Down the gullies on the left flank the enemy came in the dark. A determined attack about the Fishermen's Hut page 141 would cut off No. 2 Post and let the Turkish hordes surge along the flat beach and low ground into the heart of Anzac. The anxious garrisons detected sounds of men scrambling down the gully. Around the posts alert ears heard the undertone of voices. It was some time before the listeners could determine the mutterings as undoubtedly Turkish. Into the mysteries of the scrub volley after volley was poured. The attackers, feeling that they were “in the air,” squealed and disappeared in the direction of the Suvla Flats. When the sun was well up, from No. 2 Post Turkish reinforcements were discernible in the trenches opposite Walker's Ridge. A machine gun of the Canterbury Regiment was posted to
Black and white photograph of the troop regrading the road.

[Lent by Capt. Boxer, N.Z.M.C.
On Walker's Ridge.
The Field Troop, N.Z.E., regrading the road to Russell's Top.

enfilade them. The rifles of the 10th Nelson Squadron, assisted by the machine gun, brought a devastating fire to bear on a grey-coated battalion of the enemy lying in the trenches and in the depressions, evidently preparing for an advance. For a few minutes a stream of lead played up and down their ranks, causing awful havoc. The mass heaved and swayed convulsively, then broke and stampeded to the rear, page 142 assisted in their flight by the ever-watchful guns of the torpedo-boat destroyers, while the machine guns from Steel's, Courtney's, Quinn's, Pope's and Walker's, emptied belt after belt into the enemy reserves. Now was the opportunity of the field gunners. From Howitzer Gully, from Plugge's Plateau, from Walker's Ridge, the New Zealand Field Artillery shells were pumped in streams. The No. 2 Battery, N.Z.F.A., though only able to get two guns to bear, fired 598 rounds almost without intermission. The ships were having a day out, perfect targets presenting themselves all along the line.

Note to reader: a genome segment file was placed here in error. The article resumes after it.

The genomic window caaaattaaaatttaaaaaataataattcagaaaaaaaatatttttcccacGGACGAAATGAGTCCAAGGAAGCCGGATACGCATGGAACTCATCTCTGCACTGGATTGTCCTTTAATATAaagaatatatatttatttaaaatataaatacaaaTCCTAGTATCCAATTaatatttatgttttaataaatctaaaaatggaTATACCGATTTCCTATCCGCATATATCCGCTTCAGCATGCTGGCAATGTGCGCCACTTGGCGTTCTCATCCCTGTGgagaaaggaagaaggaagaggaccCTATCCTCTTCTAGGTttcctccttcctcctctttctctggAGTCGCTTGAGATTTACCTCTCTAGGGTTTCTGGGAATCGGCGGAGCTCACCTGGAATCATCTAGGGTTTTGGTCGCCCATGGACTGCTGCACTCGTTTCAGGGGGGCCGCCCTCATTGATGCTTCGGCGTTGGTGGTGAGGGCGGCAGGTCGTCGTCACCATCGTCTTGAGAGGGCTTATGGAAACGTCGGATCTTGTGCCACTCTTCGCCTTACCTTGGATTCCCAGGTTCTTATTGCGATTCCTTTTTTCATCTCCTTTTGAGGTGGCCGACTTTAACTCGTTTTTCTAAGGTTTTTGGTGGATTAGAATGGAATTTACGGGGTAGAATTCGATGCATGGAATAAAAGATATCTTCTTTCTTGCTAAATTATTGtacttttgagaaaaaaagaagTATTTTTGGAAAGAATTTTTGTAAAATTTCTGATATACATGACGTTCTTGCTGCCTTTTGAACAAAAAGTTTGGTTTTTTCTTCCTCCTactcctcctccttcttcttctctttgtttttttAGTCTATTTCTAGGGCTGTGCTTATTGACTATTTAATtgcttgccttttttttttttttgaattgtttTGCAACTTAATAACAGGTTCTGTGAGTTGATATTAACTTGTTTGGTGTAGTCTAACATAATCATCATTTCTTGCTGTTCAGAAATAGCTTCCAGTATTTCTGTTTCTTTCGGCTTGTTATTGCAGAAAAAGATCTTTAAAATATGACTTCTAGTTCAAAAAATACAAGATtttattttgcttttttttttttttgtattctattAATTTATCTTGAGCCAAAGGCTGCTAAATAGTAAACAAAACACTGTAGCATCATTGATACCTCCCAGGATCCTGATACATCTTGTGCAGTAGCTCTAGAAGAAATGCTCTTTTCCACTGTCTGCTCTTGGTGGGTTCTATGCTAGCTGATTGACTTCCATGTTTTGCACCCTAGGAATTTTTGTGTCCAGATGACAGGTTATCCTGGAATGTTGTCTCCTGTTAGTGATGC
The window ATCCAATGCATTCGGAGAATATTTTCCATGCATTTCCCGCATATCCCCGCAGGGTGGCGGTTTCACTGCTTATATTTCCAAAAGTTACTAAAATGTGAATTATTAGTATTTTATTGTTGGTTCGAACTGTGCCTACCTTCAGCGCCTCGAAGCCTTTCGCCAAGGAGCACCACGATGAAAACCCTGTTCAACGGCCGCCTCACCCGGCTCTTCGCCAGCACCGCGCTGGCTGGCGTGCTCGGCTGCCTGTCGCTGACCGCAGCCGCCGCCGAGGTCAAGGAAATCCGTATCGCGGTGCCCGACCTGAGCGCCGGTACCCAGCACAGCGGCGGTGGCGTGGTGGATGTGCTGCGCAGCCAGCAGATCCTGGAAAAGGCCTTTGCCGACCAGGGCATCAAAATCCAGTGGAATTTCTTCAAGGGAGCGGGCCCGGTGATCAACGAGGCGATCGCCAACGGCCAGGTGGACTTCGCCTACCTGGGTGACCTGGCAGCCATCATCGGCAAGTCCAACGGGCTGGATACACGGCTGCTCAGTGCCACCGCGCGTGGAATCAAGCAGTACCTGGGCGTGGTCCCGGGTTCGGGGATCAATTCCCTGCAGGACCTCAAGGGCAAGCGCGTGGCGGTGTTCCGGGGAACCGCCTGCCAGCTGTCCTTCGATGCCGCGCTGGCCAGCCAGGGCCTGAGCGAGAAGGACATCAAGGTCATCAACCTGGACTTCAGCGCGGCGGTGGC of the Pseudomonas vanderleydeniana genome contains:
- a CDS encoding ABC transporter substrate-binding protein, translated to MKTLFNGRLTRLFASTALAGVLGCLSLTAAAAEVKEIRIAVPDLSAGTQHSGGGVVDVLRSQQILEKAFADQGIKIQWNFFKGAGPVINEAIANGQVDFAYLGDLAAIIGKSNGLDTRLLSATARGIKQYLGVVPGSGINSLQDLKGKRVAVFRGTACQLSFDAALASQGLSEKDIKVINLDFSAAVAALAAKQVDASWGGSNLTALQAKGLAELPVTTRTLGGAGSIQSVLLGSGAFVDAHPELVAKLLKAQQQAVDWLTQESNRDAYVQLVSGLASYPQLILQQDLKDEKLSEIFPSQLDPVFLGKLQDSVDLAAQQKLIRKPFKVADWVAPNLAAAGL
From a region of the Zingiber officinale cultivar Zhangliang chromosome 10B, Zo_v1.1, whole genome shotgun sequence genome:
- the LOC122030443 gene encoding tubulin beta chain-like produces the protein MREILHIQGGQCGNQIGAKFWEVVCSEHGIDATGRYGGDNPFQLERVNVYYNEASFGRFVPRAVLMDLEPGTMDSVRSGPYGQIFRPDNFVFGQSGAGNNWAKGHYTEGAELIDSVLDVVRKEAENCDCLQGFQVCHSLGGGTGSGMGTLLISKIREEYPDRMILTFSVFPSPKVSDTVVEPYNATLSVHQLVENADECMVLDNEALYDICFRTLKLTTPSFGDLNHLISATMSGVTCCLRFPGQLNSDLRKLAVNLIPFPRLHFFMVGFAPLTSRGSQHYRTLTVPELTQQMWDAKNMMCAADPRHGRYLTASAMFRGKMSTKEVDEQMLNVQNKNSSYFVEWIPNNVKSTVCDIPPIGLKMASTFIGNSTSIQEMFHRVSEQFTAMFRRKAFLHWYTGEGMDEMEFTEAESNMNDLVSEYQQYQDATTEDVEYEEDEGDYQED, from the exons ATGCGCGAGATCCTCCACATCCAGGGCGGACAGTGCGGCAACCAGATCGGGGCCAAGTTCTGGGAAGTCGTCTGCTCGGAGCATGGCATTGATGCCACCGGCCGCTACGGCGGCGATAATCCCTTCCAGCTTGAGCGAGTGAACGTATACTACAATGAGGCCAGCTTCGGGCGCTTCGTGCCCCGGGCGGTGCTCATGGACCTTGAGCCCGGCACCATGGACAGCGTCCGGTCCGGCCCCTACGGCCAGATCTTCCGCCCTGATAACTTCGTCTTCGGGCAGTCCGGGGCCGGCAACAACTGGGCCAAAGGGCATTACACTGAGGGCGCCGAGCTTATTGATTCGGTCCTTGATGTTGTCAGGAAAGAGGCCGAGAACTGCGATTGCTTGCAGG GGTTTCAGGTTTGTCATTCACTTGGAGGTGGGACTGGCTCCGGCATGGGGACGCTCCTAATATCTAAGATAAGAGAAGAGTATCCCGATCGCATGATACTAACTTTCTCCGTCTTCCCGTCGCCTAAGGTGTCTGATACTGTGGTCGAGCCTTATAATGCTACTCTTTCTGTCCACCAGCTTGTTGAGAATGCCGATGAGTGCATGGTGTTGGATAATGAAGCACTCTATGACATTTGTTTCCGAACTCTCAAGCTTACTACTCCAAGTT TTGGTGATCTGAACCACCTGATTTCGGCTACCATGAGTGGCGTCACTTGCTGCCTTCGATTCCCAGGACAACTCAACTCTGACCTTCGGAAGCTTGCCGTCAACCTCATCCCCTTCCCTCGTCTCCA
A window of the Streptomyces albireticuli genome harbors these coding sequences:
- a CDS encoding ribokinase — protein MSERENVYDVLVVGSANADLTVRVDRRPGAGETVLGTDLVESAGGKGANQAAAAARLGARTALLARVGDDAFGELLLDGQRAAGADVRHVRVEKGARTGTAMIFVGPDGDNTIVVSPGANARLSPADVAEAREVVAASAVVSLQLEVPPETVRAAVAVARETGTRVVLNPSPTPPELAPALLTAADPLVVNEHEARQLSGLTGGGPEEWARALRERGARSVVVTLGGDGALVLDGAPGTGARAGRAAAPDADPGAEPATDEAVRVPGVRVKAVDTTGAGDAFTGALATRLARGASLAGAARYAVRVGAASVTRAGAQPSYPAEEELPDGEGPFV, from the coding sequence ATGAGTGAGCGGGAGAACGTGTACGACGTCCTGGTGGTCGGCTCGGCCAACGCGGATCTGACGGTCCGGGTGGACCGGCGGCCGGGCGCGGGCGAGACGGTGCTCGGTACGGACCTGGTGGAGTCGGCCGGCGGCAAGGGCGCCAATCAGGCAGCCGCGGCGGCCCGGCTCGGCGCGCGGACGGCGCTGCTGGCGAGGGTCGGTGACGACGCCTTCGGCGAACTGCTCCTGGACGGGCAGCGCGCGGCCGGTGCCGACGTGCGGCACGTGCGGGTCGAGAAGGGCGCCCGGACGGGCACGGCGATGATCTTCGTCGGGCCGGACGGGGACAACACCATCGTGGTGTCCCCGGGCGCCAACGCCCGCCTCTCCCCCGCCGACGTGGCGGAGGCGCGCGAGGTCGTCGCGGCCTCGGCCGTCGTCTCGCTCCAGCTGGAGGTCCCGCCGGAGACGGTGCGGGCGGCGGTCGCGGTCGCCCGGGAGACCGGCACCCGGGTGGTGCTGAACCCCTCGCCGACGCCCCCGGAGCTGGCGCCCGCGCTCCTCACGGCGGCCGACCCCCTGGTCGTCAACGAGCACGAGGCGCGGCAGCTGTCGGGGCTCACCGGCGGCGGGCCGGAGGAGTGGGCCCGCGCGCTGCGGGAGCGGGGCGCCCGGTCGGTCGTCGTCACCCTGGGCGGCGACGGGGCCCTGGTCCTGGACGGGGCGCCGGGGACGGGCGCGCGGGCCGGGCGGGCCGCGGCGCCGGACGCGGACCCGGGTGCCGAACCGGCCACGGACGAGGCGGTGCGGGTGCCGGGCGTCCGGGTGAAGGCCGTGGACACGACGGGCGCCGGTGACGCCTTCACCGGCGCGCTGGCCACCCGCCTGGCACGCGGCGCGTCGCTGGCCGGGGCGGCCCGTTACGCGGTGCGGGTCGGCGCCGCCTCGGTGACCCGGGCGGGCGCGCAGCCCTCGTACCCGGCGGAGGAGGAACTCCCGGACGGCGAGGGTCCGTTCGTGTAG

Right along the two and a third miles of front the attacks melted away—nowhere was the Anzac line penetrated. The great attempt to drive the infidel into the sea had miserably failed. Everywhere along the line Turks lay dead in heaps. The mounted men—Australians and New Zealanders alike—had demonstrated that southern-bred soldiers were as dogged in defence as they were brilliant in attack.

The night was fairly quiet, but on the 20th the attack was resumed, when the machine gunners had it all their own way. Perhaps the enemy remembered the tragedy of the preceding day, for when the machine guns spluttered, the attackers broke and fled.

In the afternoon a dramatic episode occurred. At different points in the Turkish trenches small white flags appeared. Linguists in the enemy's ranks made known their desire for a truce to bury their dead. At many parts in the line, particularly opposite the Auckland Mounted trenches on Walker's Ridge, some conversation was carried on in German. But observers noticed men crowding in the front line and the communication trenches. It seemed that the white flag incident was a ruse to launch a surprise attack. The white flag parties were given two minutes to get down out of sight. Down they scurried, and once more the musketry battle resumed its violence. As night came the searchlight from the warships played around the Turkish trenches and brilliantly illuminated the gullies on the flanks. Some desultory firing took place, but the Turk had no stomach for more infidel driving.